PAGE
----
The psychologist’s report filed by defense attorneys details Christian’s long history of violence and declining mental health over nearly two decades. Other court records, Facebook posts and video shot at a protest before the deadly attack suggest a spiral into extremism, xenophobia and anti-Muslim bigotry.

Christian’s clash with law enforcement began in 2002, when he robbed a convenience store armed with a .38-caliber pistol. Then 20, Christian donned a ski mask and handcuffed the store clerk to a cigarette rack. When a police officer cornered him a few blocks away, Christian turned toward him and lifted his gun, according to the psychologist’s notes. The officer fired three shots, hitting Christian once and marring his face with a large scar below his right eye, the Oregonian reported.

A judge sentenced Christian to 90 months in prison.

“He had fears and confidence issues he did not want to admit,” a woman who had been friendly with Christian told the psychologist, according to his notes.

Christian began to flirt with conspiracy theories after he was released from prison, barking out bizarre claims as people strolled past his secondhand comic-book stand, according to the psychologist’s report.

Christian posted online about unmasking “antifa” and shared white supremacist-linked memes about “Vinland,” a failed Viking colony in North America that some on the far-right have mythologized.

In April 2017, Christian showed up at a political rally in Portland planned by a far-right group with connections to the anti-government Patriot movement and the Proud Boys. At one point, a local reporter filmed Christian, wearing the American flag like a cape, flashing a Nazi salute. The symbol was too much even for the political provocateurs hosting the rally, who eventually told Christian to leave, Willamette Week reported.

About a month later, Christian boarded another train in northeast Portland and allegedly sauntered over to the two black teenagers riding home from school. Christian has denied making bigoted comments to the girls, according to the psychologist’s notes filed in the case.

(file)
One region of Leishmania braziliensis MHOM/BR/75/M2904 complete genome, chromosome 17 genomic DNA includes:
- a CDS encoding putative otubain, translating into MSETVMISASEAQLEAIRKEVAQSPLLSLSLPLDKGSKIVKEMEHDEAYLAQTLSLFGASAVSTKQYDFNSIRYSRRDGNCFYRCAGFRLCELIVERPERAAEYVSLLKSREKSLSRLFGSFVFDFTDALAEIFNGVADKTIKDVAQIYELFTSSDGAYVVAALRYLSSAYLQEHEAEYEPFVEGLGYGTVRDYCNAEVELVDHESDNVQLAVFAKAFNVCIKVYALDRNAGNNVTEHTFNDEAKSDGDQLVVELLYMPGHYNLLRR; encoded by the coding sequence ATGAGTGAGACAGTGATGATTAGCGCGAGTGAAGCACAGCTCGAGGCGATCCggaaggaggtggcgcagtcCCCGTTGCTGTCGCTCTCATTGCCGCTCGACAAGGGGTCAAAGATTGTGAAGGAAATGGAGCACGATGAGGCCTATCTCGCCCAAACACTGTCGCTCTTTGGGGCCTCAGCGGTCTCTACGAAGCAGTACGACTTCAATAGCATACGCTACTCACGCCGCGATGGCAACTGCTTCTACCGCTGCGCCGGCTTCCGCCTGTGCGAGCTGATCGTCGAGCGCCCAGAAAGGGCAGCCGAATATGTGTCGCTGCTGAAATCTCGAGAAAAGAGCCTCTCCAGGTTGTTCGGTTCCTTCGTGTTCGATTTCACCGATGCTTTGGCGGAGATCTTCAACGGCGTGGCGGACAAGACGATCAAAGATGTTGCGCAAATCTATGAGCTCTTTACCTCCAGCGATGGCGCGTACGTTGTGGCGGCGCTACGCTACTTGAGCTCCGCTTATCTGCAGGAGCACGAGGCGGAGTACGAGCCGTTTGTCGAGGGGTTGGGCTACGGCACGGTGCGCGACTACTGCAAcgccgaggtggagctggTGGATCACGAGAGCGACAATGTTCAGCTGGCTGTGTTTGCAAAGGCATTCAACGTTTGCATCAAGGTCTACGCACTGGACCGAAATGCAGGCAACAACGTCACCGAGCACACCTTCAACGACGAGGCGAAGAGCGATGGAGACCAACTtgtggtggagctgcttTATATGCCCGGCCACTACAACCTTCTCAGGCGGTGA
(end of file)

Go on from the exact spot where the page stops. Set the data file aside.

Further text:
In an interview with author Arjun Singh Sethi, 16-year-old Mangum remembered Christian yelling at her: “You’re nothing”; “Kill yourself;” “Get out of this country;” “Burn.”

She and her best friend, 17-year-old Walia Mohamed, moved away from Christian as he allegedly berated them.

“Muslims should die,” Mohamed, who was wearing a hijab, recalled Christian shouting in the same interview, which appeared in Singh Sethi’s book, “American Hate: Survivors Speak Out.” “Go back to Saudi Arabia.”

Three riders on the train, Best, Namkai-Meche and Fletcher, stood up to separate Christian from the girls.

“If you don’t like free speech,” Christian recalled saying, according to his psychologist’s notes, “then get out!”

A scuffle broke out after Christian slapped at a phone in Namkai-Meche’s hands, then shoved him. Fletcher pushed Christian back. Prosecutors say Christian then pulled out a knife and stabbed all three men.

Throughout pretrial hearings, Christian has been disruptive and often appeared disturbed in video footage recorded in the courthouse. At his first court appearance, he shouted, “You call it terrorism, I call it patriotism. You hear me? Die.” Once, he yelled “Free speech or die, Portland.”

The defendant spoke up in court on Tuesday, albeit without any potential jurors present, Oregon Public Broadcasting reported. “I don’t care how much time I get in prison, if I’m found guilty or innocent,” Christian said. “All I care is that the public gets to see and hear what happened on the train.”

Despite Christian’s declared intent to use the trial to share his views with a captive audience, Blazak said the trial will probably help Portland begin to repair the damage done to the city. Already, Oregon lawmakers have changed the state’s hate crime statute to make it easier to charge bias-motivated crimes. City officials have attempted to curtail the violent rallies that plagued Portland’s streets in 2017 and 2018.

“It will be the beginning of the healing period,” Blazak said. “[The attack] did hold up a mirror to the city, to ‘Portlandia,’ and really forced us to look at this history and ask — if you’re not going to do something now, when are you going to do it?"